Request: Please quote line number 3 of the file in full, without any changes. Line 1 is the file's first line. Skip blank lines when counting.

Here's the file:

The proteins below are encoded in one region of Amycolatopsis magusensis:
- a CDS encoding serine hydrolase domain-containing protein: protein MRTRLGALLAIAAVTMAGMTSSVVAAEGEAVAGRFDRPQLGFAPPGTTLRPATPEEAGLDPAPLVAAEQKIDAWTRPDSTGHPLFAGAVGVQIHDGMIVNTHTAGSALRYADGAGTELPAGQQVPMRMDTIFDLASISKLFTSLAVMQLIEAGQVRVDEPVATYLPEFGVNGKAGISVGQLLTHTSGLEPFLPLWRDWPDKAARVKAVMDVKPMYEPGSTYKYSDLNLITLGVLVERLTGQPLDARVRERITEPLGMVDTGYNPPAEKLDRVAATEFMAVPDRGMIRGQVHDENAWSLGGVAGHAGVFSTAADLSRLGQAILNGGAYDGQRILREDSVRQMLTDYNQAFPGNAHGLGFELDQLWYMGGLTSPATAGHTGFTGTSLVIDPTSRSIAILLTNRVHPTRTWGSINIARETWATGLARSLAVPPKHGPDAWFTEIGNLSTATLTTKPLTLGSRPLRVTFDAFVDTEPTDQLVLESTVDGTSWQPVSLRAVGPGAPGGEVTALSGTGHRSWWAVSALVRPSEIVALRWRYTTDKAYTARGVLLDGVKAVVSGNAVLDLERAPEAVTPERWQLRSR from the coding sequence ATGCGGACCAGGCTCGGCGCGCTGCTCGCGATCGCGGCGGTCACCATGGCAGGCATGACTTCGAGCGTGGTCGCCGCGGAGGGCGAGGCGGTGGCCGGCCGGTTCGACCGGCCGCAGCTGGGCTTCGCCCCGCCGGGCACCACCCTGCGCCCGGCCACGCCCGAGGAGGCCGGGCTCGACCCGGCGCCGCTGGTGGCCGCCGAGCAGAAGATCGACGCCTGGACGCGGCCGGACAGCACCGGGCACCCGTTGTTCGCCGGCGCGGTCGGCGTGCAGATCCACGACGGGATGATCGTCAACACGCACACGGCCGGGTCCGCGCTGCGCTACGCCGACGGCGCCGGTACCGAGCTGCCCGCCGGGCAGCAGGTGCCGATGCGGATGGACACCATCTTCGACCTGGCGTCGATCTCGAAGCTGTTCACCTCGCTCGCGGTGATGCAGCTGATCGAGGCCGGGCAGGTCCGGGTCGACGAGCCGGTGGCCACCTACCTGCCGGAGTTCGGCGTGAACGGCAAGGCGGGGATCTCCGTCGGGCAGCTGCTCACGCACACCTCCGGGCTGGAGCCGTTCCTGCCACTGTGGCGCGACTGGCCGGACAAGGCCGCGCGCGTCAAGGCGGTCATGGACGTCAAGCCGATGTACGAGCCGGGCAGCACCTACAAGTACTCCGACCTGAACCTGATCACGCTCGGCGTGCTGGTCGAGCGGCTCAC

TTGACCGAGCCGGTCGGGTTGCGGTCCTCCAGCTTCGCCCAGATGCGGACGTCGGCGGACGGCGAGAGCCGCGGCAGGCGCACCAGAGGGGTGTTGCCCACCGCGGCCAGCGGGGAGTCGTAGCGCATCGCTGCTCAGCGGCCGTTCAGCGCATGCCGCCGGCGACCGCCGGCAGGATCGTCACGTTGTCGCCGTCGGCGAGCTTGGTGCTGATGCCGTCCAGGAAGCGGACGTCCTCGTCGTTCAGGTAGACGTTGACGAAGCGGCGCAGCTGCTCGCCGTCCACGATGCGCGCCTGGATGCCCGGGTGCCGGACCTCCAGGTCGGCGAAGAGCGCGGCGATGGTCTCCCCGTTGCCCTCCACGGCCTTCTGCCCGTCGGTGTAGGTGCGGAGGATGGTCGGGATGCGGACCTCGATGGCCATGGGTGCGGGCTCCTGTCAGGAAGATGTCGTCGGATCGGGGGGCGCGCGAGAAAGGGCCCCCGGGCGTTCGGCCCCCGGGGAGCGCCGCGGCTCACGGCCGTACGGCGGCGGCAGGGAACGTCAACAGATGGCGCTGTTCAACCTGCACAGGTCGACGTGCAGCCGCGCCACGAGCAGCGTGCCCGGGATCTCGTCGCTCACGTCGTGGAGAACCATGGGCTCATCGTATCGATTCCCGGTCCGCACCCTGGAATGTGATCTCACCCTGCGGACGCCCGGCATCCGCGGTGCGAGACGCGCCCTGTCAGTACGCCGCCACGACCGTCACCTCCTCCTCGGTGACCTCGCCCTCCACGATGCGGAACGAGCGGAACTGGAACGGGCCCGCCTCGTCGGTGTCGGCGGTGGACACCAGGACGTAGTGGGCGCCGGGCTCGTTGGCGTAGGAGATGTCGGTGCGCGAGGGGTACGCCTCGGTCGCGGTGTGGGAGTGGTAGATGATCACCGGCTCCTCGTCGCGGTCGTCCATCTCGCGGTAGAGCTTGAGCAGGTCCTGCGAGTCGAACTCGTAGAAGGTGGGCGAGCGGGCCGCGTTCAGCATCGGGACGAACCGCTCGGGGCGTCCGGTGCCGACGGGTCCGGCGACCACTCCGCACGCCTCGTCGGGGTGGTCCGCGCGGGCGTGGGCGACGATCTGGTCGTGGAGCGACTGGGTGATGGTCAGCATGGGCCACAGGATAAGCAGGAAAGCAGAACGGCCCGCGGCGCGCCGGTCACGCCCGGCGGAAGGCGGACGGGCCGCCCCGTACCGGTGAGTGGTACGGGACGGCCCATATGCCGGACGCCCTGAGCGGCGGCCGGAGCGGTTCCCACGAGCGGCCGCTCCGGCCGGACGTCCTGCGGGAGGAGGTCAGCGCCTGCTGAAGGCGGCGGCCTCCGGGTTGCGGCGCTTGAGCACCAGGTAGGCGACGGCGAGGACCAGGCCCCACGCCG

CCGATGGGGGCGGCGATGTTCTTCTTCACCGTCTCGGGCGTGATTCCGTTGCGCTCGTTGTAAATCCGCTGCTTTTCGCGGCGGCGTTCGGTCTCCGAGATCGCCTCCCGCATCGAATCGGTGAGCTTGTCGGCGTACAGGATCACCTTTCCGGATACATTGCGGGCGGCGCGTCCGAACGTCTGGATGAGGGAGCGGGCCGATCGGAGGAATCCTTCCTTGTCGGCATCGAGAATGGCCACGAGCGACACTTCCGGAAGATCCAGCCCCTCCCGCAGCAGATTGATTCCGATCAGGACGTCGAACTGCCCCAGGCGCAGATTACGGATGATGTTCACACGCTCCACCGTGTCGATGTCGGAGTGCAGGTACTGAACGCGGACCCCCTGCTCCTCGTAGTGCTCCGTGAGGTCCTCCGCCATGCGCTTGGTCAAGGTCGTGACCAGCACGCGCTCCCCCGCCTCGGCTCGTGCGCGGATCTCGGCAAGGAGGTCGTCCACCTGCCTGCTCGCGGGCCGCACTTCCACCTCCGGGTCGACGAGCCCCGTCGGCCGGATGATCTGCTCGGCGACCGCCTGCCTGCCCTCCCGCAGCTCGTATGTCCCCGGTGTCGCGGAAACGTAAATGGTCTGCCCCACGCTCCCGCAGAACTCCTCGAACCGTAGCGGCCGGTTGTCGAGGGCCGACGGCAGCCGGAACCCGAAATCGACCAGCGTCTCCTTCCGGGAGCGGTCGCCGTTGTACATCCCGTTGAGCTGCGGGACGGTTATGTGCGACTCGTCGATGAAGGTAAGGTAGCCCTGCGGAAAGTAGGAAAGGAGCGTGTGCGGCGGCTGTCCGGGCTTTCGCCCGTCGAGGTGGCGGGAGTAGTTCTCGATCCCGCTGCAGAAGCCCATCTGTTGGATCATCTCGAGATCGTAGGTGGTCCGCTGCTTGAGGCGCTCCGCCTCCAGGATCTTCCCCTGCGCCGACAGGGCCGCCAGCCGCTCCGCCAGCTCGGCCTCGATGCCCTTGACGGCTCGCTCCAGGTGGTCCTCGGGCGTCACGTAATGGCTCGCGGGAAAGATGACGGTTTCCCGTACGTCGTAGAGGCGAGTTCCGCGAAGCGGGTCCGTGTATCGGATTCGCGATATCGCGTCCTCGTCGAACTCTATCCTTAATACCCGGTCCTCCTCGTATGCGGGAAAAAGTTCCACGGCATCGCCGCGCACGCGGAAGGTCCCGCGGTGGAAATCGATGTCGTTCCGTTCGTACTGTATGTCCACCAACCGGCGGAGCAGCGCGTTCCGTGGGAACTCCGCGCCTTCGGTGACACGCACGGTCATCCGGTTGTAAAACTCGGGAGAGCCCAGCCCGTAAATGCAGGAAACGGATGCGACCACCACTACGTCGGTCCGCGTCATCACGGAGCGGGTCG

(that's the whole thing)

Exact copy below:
TTGACCGAGCCGGTCGGGTTGCGGTCCTCCAGCTTCGCCCAGATGCGGACGTCGGCGGACGGCGAGAGCCGCGGCAGGCGCACCAGAGGGGTGTTGCCCACCGCGGCCAGCGGGGAGTCGTAGCGCATCGCTGCTCAGCGGCCGTTCAGCGCATGCCGCCGGCGACCGCCGGCAGGATCGTCACGTTGTCGCCGTCGGCGAGCTTGGTGCTGATGCCGTCCAGGAAGCGGACGTCCTCGTCGTTCAGGTAGACGTTGACGAAGCGGCGCAGCTGCTCGCCGTCCACGATGCGCGCCTGGATGCCCGGGTGCCGGACCTCCAGGTCGGCGAAGAGCGCGGCGATGGTCTCCCCGTTGCCCTCCACGGCCTTCTGCCCGTCGGTGTAGGTGCGGAGGATGGTCGGGATGCGGACCTCGATGGCCATGGGTGCGGGCTCCTGTCAGGAAGATGTCGTCGGATCGGGGGGCGCGCGAGAAAGGGCCCCCGGGCGTTCGGCCCCCGGGGAGCGCCGCGGCTCACGGCCGTACGGCGGCGGCAGGGAACGTCAACAGATGGCGCTGTTCAACCTGCACAGGTCGACGTGCAGCCGCGCCACGAGCAGCGTGCCCGGGATCTCGTCGCTCACGTCGTGGAGAACCATGGGCTCATCGTATCGATTCCCGGTCCGCACCCTGGAATGTGATCTCACCCTGCGGACGCCCGGCATCCGCGGTGCGAGACGCGCCCTGTCAGTACGCCGCCACGACCGTCACCTCCTCCTCGGTGACCTCGCCCTCCACGATGCGGAACGAGCGGAACTGGAACGGGCCCGCCTCGTCGGTGTCGGCGGTGGACACCAGGACGTAGTGGGCGCCGGGCTCGTTGGCGTAGGAGATGTCGGTGCGCGAGGGGTACGCCTCGGTCGCGGTGTGGGAGTGGTAGATGATCACCGGCTCCTCGTCGCGGTCGTCCATCTCGCGGTAGAGCTTGAGCAGGTCCTGCGAGTCGAACTCGTAGAAGGTGGGCGAGCGGGCCGCGTTCAGCATCGGGACGAACCGCTCGGGGCGTCCGGTGCCGACGGGTCCGGCGACCACTCCGCACGCCTCGTCGGGGTGGTCCGCGCGGGCGTGGGCGACGATCTGGTCGTGGAGCGACTGGGTGATGGTCAGCATGGGCCACAGGATAAGCAGGAAAGCAGAACGGCCCGCGGCGCGCCGGTCACGCCCGGCGGAAGGCGGACGGGCCGCCCCGTACCGGTGAGTGGTACGGGACGGCCCATATGCCGGACGCCCTGAGCGGCGGCCGGAGCGGTTCCCACGAGCGGCCGCTCCGGCCGGACGTCCTGCGGGAGGAGGTCAGCGCCTGCTGAAGGCGGCGGCCTCCGGGTTGCGGCGCTTGAGCACCAGGTAGGCGACGGCGAGGACCAGGCCCCACGCCG